Barbara Davis, a Sister of Charity, reflects on her 43-year career in elementary education in the garden at Sylvania Franciscan Academy. Besides teaching and serving as principal at several Catholic schools, Sister Barbara has also worked as a consultant in education for the Catholic diocese.
Today marks the last day of school before summer break for students at Sylvania Franciscan Academy.
It also marks the last day as principal for Sister Barbara Davis, who is leaving Catholic elementary education after a 43-year career, including 37 years in the Toledo Catholic Diocese.
"This is my last day of car-pool, and it's mixed feelings," she said.
The only member of the Sisters of Charity in the Toledo area, Sister Barbara settled on her career path early in life.
"From a little girl on, I always wanted to be a teacher," she said.
Sister Barbara joined the Sisters of Charity soon after graduating from Seton High School because she was inspired by the nuns who were her teachers at that Cincinnati school.
She began teaching at St. Mary's Catholic School in Greenville, Ohio, after graduating from the College of Mount St. Joseph in 1964. The principal at St. Mary's was also a full-time teacher, and it was there that Sister Barbara remembers first becoming interested in school administration.
Besides teaching and serving as principal at several Catholic schools, she has also worked as a consultant in education for the diocese and served on the Department of Elementary Schools Executive Committee, part of the National Catholic Educational Association.
Sister Barbara Davis thanks Abbie Helmer, right, for the card Abbie has given her at Sylvania Franciscan Academy. Sister Barbara will retire as principal at the end of the school year.
Sister Barbara speaks highly of the academy and of her experience in the Catholic elementary schools where she has taught.
"There's an atmosphere of peace," she said, "and I think that comes from the discipline."
She views her position as principal as equal, not above, the positions of the other people who work at the academy. "As an administrator, you want to empower the gifts of the people around you," she said.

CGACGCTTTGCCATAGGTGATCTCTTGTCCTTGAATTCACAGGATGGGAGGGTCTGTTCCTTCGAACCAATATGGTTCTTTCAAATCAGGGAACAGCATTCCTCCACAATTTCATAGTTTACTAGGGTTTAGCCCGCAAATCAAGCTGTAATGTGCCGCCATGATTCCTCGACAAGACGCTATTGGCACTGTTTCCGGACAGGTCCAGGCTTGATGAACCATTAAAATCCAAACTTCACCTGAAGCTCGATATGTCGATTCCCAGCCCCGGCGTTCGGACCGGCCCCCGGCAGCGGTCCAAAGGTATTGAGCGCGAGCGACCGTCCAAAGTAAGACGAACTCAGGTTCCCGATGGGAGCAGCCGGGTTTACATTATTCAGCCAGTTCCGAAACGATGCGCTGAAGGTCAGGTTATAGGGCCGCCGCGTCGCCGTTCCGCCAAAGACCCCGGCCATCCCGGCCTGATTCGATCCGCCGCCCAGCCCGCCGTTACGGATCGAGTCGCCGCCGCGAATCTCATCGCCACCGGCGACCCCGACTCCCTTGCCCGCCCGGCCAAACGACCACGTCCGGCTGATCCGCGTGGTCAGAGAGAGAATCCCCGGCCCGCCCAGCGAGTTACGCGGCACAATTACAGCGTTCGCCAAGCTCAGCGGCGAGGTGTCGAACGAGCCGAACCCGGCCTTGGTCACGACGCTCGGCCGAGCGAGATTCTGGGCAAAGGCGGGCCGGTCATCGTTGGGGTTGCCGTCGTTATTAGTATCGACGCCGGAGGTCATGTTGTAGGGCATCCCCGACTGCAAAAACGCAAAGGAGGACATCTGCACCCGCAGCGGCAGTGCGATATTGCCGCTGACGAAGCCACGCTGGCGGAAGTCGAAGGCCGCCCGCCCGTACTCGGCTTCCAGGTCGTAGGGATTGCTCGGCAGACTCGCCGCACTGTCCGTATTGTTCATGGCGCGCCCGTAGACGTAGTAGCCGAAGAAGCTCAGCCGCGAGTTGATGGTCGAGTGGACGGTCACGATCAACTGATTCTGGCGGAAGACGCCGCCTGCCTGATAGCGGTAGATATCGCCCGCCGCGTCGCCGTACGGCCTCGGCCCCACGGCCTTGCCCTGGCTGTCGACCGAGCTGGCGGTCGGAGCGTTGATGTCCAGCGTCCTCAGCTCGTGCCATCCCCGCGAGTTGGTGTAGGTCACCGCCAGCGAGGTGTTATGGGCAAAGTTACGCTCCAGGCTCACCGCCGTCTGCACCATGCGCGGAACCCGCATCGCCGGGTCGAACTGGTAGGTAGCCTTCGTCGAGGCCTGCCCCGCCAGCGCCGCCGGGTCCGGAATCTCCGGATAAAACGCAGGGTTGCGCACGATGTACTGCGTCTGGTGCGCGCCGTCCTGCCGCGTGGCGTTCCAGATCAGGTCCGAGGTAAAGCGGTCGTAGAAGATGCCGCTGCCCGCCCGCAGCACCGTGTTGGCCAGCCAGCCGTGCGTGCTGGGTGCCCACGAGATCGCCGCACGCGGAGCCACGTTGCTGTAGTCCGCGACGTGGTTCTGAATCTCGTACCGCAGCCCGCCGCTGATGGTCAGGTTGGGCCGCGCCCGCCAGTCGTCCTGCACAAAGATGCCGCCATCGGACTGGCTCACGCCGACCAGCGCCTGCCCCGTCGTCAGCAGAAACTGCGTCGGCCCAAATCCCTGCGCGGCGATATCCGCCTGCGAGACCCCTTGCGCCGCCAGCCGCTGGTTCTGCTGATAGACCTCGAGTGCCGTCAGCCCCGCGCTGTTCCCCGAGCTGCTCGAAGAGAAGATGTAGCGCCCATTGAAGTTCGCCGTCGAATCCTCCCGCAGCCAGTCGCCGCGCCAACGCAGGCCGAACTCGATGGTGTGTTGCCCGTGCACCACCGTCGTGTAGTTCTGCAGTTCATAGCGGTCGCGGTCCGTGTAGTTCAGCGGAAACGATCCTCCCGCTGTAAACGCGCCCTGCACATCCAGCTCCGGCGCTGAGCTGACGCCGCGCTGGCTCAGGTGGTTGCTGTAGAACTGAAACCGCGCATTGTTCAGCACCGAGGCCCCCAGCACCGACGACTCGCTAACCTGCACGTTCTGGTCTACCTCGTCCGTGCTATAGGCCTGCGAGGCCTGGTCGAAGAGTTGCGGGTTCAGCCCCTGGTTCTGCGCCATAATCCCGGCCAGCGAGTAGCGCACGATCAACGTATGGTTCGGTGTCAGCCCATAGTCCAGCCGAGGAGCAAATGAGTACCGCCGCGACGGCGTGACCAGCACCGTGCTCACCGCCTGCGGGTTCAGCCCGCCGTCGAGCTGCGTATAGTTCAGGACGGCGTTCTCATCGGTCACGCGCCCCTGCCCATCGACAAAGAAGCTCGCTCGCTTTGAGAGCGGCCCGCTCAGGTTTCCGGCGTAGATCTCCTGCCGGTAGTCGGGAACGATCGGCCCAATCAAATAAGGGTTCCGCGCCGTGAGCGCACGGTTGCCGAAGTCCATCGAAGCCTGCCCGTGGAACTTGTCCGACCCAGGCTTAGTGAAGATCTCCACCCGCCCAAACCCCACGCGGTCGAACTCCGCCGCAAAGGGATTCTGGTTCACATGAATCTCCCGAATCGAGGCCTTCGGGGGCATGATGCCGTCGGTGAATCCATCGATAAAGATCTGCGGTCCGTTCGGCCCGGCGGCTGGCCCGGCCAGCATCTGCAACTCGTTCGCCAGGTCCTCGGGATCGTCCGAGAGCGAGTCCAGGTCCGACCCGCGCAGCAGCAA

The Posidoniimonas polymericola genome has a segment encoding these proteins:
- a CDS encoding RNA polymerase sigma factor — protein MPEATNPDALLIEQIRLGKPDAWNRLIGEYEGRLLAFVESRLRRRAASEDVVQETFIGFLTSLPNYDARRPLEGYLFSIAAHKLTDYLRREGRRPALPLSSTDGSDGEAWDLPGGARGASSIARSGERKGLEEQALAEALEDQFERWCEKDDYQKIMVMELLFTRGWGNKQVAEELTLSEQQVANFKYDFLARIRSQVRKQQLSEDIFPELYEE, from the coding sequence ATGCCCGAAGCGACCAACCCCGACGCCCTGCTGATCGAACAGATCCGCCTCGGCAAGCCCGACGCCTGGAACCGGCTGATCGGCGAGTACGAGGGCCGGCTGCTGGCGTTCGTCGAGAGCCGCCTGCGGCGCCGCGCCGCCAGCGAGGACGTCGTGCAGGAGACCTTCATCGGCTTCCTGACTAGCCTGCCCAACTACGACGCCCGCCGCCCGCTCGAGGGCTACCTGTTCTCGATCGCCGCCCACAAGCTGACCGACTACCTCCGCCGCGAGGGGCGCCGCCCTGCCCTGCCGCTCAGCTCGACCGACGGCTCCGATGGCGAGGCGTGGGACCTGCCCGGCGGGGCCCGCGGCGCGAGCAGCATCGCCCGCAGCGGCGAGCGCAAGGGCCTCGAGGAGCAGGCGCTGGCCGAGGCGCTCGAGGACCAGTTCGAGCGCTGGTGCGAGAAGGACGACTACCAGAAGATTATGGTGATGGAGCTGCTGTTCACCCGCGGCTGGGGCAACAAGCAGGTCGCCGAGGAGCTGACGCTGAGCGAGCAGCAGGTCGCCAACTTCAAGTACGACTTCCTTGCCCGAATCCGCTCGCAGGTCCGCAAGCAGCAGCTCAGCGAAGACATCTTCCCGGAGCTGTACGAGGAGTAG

Empowerment works both ways, Sister Barbara learned a decade ago, when she was diagnosed with stage 4 small-cell lymphoma. She remembers offering to resign from St. Mary, explaining that she would have to miss some school. The pastor would not hear of her resignation, so the teachers rallied to support her and the school.
"I've been happy every place that I've been. I've been blessed," she said.
In July, 1998, she had a stem cell transplant using her own cells at the James Cancer Center. She was in the hospital for an unusually short time for a patient with her diagnosis and surgery, saying she considers it a miracle.
That same year, she was honored as a distinguished principal by the National Catholic Association and the U.S. Department of Education.
While she has seen many changes, Sister Barbara proudly asserts the continuing strength of the Catholic school system.
"The commitment of the parents has stayed over the years, and the commitment of the teachers," she said.
The admiration goes both ways, said Carolyn Schmidbauer, the assistant superintendent for the Catholic Youth and School Services.
"There is a real caring, family atmosphere at her school," she said.
Sister Barbara will miss her work in elementary school. But, she added, "I didn't want to be at a point where I have a lower energy level."
Sister Barbara, though, will not be retiring. She plans to relax before pursuing another employment opportunity, potentially in college-level education in the Toledo area.
"A Catholic educational institution is my hope," said Sister Barbara.
Ms. Schmidbauer is ambivalent about entirely letting go of someone with Sister Barbara's expertise.
"We'll still be calling on her for help from time to time."
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